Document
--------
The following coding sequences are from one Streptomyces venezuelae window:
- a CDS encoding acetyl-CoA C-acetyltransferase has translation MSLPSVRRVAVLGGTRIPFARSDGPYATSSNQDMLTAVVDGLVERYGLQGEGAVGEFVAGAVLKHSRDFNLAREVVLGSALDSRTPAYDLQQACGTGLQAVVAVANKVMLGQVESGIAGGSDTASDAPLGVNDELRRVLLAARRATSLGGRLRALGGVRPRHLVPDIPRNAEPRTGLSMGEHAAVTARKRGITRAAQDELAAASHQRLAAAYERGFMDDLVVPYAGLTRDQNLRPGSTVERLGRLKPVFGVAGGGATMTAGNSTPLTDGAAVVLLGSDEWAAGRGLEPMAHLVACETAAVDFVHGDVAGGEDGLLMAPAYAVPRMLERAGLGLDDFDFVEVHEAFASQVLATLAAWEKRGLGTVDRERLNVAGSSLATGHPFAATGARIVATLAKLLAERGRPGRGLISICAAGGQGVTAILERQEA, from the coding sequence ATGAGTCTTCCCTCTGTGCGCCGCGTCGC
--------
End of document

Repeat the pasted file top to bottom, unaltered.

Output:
The following coding sequences are from one Streptomyces venezuelae window:
- a CDS encoding acetyl-CoA C-acetyltransferase has translation MSLPSVRRVAVLGGTRIPFARSDGPYATSSNQDMLTAVVDGLVERYGLQGEGAVGEFVAGAVLKHSRDFNLAREVVLGSALDSRTPAYDLQQACGTGLQAVVAVANKVMLGQVESGIAGGSDTASDAPLGVNDELRRVLLAARRATSLGGRLRALGGVRPRHLVPDIPRNAEPRTGLSMGEHAAVTARKRGITRAAQDELAAASHQRLAAAYERGFMDDLVVPYAGLTRDQNLRPGSTVERLGRLKPVFGVAGGGATMTAGNSTPLTDGAAVVLLGSDEWAAGRGLEPMAHLVACETAAVDFVHGDVAGGEDGLLMAPAYAVPRMLERAGLGLDDFDFVEVHEAFASQVLATLAAWEKRGLGTVDRERLNVAGSSLATGHPFAATGARIVATLAKLLAERGRPGRGLISICAAGGQGVTAILERQEA, from the coding sequence ATGAGTCTTCCCTCTGTGCGCCGCGTCGC